Maryland GOP leaders urge Democratic colleagues to ‘take action’ to combat violent crime

This content was republished with permission from WTOP’s news partners at Maryland Matters. Sign up for Maryland Matters’ free email subscription today.

Maryland state Republican lawmakers called for stronger penalties for gun crimes and more accountability for repeat and juvenile offenders on Thursday.

Members of the Joint Republican Caucus are again pushing a measure that, two years ago, was approved in the Senate but died in the House. The Violent Firearms Offender Act, Senate Bill 744, would change the separate offense of using of a firearm in a violent crime, which is now a misdemeanor, into a felony.

The bill also would increase penalties for illegal possession of a firearm to a maximum sentence of five years in prison or fine not exceeding $10,000 or both. For any subsequent illegal gun possession offense, the court could impose a sentence of up to 10 years or a fine not exceeding $10,000 fine or both.

It also would make selling a firearm to someone who uses it in the commission of a crime a felony.

The bill, scheduled for a hearing March 14 before the Judicial Proceedings Committee, has one Democratic co-sponsor: Sen. Ron Watson (D-Prince George’s).

Republican leaders praised Gov. Wes Moore (D), who was sworn into office in January, for his leadership as a military officer and for his commitment to the country.

Sen. William Folden (R-Frederick), lead sponsor of the firearms offender act, called Moore an “inspirational speaker.”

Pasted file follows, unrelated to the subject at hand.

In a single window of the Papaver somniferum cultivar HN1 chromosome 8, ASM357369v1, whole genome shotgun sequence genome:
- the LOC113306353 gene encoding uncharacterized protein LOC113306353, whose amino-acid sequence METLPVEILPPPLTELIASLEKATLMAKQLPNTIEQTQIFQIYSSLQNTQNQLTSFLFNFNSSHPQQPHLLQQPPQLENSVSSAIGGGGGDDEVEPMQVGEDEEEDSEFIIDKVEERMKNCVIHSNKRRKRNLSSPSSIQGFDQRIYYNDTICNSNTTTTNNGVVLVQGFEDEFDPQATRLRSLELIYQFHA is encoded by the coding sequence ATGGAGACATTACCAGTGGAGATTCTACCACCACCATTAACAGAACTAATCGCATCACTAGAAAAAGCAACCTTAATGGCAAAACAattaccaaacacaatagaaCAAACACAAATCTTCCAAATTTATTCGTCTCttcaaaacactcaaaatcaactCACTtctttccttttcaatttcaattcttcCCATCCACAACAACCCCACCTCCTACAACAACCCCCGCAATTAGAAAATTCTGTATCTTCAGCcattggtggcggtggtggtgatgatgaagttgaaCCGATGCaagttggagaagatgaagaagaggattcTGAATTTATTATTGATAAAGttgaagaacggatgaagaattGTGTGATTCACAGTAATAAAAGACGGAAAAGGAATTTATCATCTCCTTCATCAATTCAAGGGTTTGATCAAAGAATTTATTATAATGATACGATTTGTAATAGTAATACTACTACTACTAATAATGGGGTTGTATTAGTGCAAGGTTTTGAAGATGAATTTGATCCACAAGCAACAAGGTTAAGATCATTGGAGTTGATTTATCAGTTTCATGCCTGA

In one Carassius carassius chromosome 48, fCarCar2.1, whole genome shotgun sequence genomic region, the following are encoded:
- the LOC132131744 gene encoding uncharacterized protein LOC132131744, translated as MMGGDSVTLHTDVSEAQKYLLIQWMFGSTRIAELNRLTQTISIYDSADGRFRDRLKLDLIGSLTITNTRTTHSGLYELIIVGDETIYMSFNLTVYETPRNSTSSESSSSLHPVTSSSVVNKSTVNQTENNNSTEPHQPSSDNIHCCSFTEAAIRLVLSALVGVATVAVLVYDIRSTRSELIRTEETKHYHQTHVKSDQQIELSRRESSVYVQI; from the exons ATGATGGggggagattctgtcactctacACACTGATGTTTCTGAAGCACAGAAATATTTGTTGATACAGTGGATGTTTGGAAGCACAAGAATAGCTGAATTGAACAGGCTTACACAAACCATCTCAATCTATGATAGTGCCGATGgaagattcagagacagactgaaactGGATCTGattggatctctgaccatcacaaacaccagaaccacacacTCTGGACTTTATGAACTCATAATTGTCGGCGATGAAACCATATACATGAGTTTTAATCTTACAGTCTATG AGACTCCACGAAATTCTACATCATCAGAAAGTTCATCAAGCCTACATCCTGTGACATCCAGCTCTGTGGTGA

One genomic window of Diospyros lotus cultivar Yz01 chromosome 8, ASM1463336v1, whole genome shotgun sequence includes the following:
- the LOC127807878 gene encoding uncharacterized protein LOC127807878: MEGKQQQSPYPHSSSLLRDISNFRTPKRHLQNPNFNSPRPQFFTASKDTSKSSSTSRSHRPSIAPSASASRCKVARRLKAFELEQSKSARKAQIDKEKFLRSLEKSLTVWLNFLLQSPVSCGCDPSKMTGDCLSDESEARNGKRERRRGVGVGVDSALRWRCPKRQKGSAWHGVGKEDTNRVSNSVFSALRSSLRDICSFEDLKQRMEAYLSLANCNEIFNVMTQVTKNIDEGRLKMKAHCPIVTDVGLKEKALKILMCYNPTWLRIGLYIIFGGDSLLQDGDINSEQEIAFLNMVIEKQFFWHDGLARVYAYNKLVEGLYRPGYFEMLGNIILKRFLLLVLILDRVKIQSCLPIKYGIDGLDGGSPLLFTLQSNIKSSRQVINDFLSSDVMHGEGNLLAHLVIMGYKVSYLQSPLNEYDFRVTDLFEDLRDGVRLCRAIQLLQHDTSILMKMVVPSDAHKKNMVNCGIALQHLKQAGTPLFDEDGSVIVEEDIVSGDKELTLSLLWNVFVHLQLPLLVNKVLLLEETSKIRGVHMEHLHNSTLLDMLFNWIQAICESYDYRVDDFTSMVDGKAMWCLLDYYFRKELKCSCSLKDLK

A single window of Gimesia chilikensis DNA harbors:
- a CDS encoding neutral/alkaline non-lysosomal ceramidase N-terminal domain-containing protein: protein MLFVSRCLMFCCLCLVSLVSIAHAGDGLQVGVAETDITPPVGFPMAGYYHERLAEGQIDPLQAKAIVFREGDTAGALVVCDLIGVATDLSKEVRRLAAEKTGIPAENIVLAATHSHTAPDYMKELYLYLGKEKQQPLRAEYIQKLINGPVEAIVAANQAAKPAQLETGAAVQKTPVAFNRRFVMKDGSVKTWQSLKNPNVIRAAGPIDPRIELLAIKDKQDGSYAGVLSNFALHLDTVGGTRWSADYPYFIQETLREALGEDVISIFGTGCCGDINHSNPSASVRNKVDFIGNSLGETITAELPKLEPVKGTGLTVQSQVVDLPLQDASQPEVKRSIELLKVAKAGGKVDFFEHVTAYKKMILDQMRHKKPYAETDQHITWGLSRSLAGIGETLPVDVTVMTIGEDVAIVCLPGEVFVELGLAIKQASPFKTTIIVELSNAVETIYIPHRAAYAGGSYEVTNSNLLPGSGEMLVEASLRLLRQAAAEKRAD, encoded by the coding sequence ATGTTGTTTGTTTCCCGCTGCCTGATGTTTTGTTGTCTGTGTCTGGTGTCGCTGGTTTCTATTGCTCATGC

“The governor has a great platform to really move measures that are important to Marylanders,” said Folden, a police officer in Frederick with nearly 30 years of law enforcement experience.

Folden said he wants Moore to use his abilities as a leader and motivator to move these crime control measures forward.

“We’re just asking him to rally everybody behind him and be the tip of the spear towards making Maryland a safer place now,” Folden said. “We can’t wait.”

Democrats outnumber Republican 2-to-1 in both chambers, but Republicans said that, with a rise in violent crime in Maryland, they hope their Democratic colleagues will listen.

House Minority Whip Jesse Pippy (R-Frederick) noted that Chicago Mayor Lori Lightfoot (D) lost a reelection bid Wednesday and that Lightfoot’s failure to curb crime has been seen as a major cause for her defeat.

“What’s the difference between last year and this year? Well, people will start to lose elections,” Pippy said. “We’re hoping that this does make a difference and we’re looking forward to working with the governor on the issue as well.”

Also in the package of Republican backed measures is House Bill 753 which would allow children aged 10 to 12 to be charged with gun crimes. The bill, sponsored by Del. Nicholaus R. Kipke (R-Anne Arundel), is to be heard Thursday in the House Judiciary Committee. It comes in the wake of 12-year-old bringing a loaded gun to school in Anne Arundel County in January.

Another bill, Senate Bill 564, makes the theft of any handgun a felony. Current penalties for theft of a handgun depend on its value, thereby classifying theft of a handgun valued at less than $1,500 as a misdemeanor.

The proposed legislation would raise the penalty for handgun theft to a mandatory two years in prison or as much as five years in prison and/or up to a $1,000 fine. A subsequent conviction would draw a mandatory minimum five year sentence and/or a $2,500 fine. The bill’s sponsor is Sen. Justin Ready (R-Carroll).

Del. Rachel Muñoz (R-Anne Arundel) is sponsoring a similar gun theft bill.

House Bill 750, heard in the House Judiciary Committee on Wednesday, also would make theft of any firearm a felony. Conviction could draw a penalty of up to five years in prison and/or a $1,000 fine. A subsequent offense could draw up to 10 years in prison and/or a $2,500 fine.

Last month Muñoz’s husband, a pharmacist, and his staff were held at gunpoint by a man who demanded drugs.

Muñoz said her Democratic colleagues “shared their compassion and their empathy and concern for this issue. I can tell it touches them. I feel they are receptive.”

This article was written by WTOP’s news partners at Maryland Matters and republished with permission. Sign up for Maryland Matters’ free email subscription today.

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